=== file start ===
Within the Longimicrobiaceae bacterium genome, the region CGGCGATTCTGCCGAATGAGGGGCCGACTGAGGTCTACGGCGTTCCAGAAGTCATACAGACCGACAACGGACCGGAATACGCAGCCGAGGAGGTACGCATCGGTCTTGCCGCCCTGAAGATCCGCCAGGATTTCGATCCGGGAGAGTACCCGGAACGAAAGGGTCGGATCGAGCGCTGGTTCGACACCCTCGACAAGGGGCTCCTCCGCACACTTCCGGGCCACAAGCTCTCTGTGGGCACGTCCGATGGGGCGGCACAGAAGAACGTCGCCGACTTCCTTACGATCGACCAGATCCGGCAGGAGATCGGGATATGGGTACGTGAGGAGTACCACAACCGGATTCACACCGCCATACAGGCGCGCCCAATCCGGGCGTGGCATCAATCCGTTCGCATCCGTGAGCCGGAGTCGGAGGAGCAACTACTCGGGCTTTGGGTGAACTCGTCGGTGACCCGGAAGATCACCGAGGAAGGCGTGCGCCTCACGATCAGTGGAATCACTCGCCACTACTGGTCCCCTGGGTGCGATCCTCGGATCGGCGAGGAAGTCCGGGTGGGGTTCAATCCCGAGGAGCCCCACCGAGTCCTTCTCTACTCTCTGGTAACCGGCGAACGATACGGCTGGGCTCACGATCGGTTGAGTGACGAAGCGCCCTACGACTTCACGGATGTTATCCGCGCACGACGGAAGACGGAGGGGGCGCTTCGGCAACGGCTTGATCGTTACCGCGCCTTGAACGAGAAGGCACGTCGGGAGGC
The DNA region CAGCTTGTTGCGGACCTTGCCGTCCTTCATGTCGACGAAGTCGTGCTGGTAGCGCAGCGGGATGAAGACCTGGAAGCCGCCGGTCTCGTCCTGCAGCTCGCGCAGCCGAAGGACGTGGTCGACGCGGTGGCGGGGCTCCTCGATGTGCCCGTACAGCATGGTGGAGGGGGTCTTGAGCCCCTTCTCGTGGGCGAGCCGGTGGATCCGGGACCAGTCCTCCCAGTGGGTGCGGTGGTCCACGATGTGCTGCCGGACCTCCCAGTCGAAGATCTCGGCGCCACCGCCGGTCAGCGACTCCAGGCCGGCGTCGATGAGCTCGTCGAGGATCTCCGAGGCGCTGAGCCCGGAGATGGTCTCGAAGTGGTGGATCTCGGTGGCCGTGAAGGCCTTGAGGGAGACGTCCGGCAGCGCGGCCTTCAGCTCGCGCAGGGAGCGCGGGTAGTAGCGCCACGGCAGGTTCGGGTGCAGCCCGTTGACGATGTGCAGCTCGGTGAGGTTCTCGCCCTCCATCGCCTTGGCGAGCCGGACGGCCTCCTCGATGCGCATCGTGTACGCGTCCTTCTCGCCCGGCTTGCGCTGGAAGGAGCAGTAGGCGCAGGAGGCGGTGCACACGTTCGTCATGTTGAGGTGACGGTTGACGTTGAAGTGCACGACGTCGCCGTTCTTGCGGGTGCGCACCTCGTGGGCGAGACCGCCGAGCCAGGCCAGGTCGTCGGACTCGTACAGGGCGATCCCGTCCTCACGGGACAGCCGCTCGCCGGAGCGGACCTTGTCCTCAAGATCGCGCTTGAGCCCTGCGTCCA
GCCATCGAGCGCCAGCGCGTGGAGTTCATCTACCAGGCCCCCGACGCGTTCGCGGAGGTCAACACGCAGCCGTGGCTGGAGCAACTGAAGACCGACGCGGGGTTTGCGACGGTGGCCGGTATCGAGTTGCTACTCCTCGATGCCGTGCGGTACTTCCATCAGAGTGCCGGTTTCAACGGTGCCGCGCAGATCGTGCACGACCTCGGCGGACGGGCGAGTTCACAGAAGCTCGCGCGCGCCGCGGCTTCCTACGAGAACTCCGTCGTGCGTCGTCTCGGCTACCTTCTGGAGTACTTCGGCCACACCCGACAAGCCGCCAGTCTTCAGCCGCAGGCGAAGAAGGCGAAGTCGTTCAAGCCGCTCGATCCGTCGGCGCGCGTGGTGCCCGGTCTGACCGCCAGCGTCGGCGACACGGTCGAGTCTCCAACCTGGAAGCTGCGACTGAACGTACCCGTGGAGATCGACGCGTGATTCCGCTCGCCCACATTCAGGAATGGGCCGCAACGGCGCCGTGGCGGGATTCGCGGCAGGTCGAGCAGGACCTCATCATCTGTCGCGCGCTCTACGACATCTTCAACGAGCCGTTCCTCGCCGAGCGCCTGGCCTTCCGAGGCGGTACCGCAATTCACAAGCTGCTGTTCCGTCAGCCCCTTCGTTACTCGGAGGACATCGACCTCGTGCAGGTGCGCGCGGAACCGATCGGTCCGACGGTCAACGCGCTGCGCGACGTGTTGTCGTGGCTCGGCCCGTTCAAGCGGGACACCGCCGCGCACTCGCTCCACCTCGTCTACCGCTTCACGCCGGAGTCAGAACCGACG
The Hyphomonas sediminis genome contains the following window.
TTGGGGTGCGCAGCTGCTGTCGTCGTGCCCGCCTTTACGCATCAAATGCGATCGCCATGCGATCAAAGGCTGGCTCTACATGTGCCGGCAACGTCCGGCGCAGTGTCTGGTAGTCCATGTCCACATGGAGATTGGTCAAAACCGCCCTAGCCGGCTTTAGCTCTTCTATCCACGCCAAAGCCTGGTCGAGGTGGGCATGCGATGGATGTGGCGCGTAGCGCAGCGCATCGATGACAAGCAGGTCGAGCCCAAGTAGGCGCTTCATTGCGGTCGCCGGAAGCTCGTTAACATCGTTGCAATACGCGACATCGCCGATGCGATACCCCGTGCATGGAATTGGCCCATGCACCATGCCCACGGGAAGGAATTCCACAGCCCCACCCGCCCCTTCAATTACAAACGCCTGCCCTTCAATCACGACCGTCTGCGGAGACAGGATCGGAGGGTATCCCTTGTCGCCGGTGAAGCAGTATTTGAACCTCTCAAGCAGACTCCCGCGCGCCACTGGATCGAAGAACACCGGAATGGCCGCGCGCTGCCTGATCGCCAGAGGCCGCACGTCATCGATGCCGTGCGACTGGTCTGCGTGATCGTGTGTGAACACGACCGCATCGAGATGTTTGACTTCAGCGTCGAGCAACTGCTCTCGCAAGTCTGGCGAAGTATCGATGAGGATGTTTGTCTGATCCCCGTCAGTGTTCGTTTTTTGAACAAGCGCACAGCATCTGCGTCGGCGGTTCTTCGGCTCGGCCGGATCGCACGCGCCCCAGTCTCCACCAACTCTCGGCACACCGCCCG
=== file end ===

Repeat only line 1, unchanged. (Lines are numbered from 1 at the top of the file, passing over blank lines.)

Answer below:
Within the Longimicrobiaceae bacterium genome, the region CGGCGATTCTGCCGAATGAGGGGCCGACTGAGGTCTACGGCGTTCCAGAAGTCATACAGACCGACAACGGACCGGAATACGCAGCCGAGGAGGTACGCATCGGTCTTGCCGCCCTGAAGATCCGCCAGGATTTCGATCCGGGAGAGTACCCGGAACGAAAGGGTCGGATCGAGCGCTGGTTCGACACCCTCGACAAGGGGCTCCTCCGCACACTTCCGGGCCACAAGCTCTCTGTGGGCACGTCCGATGGGGCGGCACAGAAGAACGTCGCCGACTTCCTTACGATCGACCAGATCCGGCAGGAGATCGGGATATGGGTACGTGAGGAGTACCACAACCGGATTCACACCGCCATACAGGCGCGCCCAATCCGGGCGTGGCATCAATCCGTTCGCATCCGTGAGCCGGAGTCGGAGGAGCAACTACTCGGGCTTTGGGTGAACTCGTCGGTGACCCGGAAGATCACCGAGGAAGGCGTGCGCCTCACGATCAGTGGAATCACTCGCCACTACTGGTCCCCTGGGTGCGATCCTCGGATCGGCGAGGAAGTCCGGGTGGGGTTCAATCCCGAGGAGCCCCACCGAGTCCTTCTCTACTCTCTGGTAACCGGCGAACGATACGGCTGGGCTCACGATCGGTTGAGTGACGAAGCGCCCTACGACTTCACGGATGTTATCCGCGCACGACGGAAGACGGAGGGGGCGCTTCGGCAACGGCTTGATCGTTACCGCGCCTTGAACGAGAAGGCACGTCGGGAGGC